Bodily fluids on canvas: El Paso artist uses blood to make art


Courtesy of Ruby Martinez

Ruby “Juice” Martinez uses her blood to create art which is displayed at the Ink Society Tattoo Studio on Montana Avenue.

Jaqueline Martinez, Staff Reporter

Ruby “Juice” Martinez is a 29-year-old local artist who has a gory, but not unusual, twist on creating art: using her own blood as paint.   

Martinez was born and raised in El Paso, where she eventually graduated from Andress High School in the northeast area. Martinez made art throughout her life until having a discouraging experience in high school that forced her to quit.   

Martinez later pursued an education in network administration where she felt the need to relieve stress, so she began making art again.   

The artist rekindled with her old hobby by creating “oddball” paintings in the style of traditional tattoos, which is ultimately what influenced her to start using blood as paint.  

 “Something about bold lines and limited colors always drew my attention,” Martinez said. “Growing up I was always attracted to oddball things or spooky stuff, so painting with blood didn’t seem as a weird transition as some would think.”  

The use of blood in art is not an unusual practice in the art world. Many contemporary artists throughout the years have been known for their unique style and approach to art making — like — using blood.   

Many artists have been known to work with different bodily fluids, which is often used as a concept to address and explore issues of life and death, inheritance, racial, class and national identities, cultural and religious studies and performance studies.  

American contemporary artist and photographer Andres Serrano is notably recognized for his 1987 work “Piss Christ,” which is a photograph of a crucifix submerged in a glass container with the artist’s urine. The work experienced international backlash, although the artist said he had no intent of blasphemy or offense.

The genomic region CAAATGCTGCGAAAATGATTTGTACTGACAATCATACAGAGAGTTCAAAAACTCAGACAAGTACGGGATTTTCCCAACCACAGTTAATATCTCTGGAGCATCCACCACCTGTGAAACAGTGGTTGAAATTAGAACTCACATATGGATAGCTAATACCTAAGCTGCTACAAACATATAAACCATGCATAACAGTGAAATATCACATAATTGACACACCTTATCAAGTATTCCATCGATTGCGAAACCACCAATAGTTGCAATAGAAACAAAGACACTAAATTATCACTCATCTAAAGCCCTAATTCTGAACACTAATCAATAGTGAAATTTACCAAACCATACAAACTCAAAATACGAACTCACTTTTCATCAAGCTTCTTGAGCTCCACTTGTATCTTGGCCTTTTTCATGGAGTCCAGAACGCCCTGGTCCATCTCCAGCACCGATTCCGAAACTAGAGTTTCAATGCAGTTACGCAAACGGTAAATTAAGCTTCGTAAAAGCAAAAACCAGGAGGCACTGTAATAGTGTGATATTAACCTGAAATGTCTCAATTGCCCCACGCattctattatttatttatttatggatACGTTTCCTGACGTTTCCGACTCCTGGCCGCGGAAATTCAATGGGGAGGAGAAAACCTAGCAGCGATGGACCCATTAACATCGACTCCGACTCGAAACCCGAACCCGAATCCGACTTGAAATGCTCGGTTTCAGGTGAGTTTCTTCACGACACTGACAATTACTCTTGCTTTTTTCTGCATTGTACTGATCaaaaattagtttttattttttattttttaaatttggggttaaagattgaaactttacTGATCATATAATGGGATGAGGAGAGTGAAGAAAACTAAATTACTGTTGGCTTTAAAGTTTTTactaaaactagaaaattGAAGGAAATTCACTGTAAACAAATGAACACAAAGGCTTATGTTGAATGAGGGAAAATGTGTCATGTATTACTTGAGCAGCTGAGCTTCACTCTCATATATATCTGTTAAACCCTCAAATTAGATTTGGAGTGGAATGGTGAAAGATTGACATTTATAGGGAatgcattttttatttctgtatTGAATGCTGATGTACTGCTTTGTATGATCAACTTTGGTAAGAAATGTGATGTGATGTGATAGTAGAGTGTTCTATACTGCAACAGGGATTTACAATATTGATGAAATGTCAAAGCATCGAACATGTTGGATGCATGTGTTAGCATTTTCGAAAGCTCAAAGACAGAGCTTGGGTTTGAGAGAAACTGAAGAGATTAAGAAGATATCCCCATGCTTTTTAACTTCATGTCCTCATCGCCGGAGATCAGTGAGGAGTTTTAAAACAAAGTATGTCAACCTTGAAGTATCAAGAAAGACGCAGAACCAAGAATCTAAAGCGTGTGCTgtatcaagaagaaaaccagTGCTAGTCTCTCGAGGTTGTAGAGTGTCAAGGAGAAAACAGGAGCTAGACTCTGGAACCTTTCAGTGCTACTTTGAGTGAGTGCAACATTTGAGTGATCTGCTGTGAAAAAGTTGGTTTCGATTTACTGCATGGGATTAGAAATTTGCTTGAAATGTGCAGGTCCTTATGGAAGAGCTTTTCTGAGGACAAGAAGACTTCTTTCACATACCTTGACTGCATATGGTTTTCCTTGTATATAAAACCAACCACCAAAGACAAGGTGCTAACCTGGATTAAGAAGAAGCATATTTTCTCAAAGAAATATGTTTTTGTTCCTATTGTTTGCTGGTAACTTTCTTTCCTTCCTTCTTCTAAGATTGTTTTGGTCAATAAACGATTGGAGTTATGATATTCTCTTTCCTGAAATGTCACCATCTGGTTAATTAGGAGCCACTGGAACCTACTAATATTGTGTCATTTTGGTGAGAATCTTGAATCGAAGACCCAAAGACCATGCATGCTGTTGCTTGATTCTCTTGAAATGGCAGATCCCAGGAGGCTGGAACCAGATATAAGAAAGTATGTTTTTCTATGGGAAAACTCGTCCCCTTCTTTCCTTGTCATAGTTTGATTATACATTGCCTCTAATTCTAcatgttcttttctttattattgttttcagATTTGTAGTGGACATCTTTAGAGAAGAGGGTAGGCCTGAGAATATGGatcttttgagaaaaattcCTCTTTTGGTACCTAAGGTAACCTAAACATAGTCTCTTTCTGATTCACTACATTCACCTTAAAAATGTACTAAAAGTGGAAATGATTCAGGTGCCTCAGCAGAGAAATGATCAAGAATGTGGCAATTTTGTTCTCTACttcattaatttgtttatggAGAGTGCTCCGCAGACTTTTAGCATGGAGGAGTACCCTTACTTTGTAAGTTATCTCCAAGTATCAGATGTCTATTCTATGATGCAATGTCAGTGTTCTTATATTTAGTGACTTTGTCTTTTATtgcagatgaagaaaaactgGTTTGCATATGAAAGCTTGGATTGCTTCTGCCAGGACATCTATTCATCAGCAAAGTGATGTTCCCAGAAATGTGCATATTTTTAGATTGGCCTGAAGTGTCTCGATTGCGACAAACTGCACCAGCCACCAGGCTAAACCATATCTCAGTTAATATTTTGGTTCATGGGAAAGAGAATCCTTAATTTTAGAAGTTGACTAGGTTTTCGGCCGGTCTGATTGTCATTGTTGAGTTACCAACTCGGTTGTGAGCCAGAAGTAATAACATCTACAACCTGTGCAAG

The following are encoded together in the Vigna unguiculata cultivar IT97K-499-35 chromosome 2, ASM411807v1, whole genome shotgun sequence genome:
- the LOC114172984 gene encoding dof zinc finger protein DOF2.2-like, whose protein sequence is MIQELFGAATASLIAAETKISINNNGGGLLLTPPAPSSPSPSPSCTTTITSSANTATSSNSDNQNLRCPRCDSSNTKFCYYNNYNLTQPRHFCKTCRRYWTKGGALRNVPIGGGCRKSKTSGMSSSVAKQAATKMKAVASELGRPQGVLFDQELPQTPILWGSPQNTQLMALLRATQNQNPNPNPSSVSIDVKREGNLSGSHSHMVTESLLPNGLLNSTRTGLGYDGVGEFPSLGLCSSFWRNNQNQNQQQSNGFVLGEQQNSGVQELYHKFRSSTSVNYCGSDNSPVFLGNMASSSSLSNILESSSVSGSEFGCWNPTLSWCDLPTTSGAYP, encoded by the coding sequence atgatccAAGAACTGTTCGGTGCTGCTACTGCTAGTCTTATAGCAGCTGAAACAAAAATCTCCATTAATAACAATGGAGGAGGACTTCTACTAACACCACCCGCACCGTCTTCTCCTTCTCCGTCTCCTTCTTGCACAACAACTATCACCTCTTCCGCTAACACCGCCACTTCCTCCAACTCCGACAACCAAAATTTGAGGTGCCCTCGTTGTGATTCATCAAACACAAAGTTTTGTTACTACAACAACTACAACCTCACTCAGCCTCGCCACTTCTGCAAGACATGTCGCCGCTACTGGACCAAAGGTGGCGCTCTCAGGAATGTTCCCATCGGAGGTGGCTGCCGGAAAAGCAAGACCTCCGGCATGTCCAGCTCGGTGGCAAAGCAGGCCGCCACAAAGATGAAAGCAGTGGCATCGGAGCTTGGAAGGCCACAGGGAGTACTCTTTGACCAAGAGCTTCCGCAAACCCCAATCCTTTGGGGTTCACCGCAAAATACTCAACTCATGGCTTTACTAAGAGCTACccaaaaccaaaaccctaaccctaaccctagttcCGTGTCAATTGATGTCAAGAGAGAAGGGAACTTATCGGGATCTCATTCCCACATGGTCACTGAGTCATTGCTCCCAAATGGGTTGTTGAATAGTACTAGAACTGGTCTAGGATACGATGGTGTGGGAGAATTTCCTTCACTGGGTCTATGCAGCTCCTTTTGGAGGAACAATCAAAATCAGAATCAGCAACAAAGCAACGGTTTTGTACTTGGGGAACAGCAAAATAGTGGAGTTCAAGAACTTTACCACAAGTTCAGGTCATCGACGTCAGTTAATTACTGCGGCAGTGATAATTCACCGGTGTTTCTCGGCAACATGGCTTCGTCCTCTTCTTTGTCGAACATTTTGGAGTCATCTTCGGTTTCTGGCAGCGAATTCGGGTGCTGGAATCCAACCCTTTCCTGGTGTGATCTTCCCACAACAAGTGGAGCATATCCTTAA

Bee Hughes is also an artist and researcher notably known for creating artwork about menstruation as a “direct public challenge” to the stigma around it. In her installation, titled “Cycles,” the artist documents a changing menstrual cycle by capturing the idiosyncratic rhythm of the artist’s body and shifting forms through acrylic and menstrual fluid on hand-stitched linen scrolls.  

“If art doesn’t make people react, can it be art? I get both sides of the spectrum, but I had prepared myself for the worst, especially when I decided to post my artwork on the internet. Surprisingly, I have received way more positive feedback than negative,” said Martinez, who would set up a table at the Punk Rock Flea Market and Kaleidoscope Market to showcase her artwork. “Every now and then I run into an elder who thinks it’s absolutely disgusting — which I get a kick out of — but the majority of the people are curious more than anything.”  

Martinez admitted to not being able to differentiate blues from greens, which tend to blend out to the same color for her, but working with one shade of color seemed personally appealing to her.   

The blood the artist uses is pulled directly from her veins using a syringe, which is then placed in a two-ounce container with an anticoagulant that she eventually discovered.   

When speaking about her personal favorite piece, “Blood Skull Moon,” the artist shared that working with blood allowed her to focus on the value of a painting. Martinez recalls having to work in layers through the process of value in order to obtain darker tones.   

“You can add as much blood on one layer, but you won’t get much shading out of it until you let it dry and let new blood absorb into the canvas,” Martinez said. “Although the blood does have an anticoagulant, my time is still limited so I try to work at a fast pace.”   

The blood is applied through various tools, such as paint brushes and sponges, in order to apply texture, and finger-painting for backgrounds. 

“One thing I love about El Paso (is that) the art community is very supportive of each other,” said Martinez who was searching somewhere to keep her art after finding out she would be moving to Alaska.   

The artists’ work is currently displayed at the Ink Society Tattoo Studio on Montana Avenue where store owner Veronica Lee has been very supportive of the artist and provided a home for her work.   

Courtesy of Ruby Martinez
Ruby “Juice” Martinez uses her blood to create art which is displayed at the Ink Society Tattoo Studio on Montana Avenue.

Jaqueline Martinez may be reached at [email protected]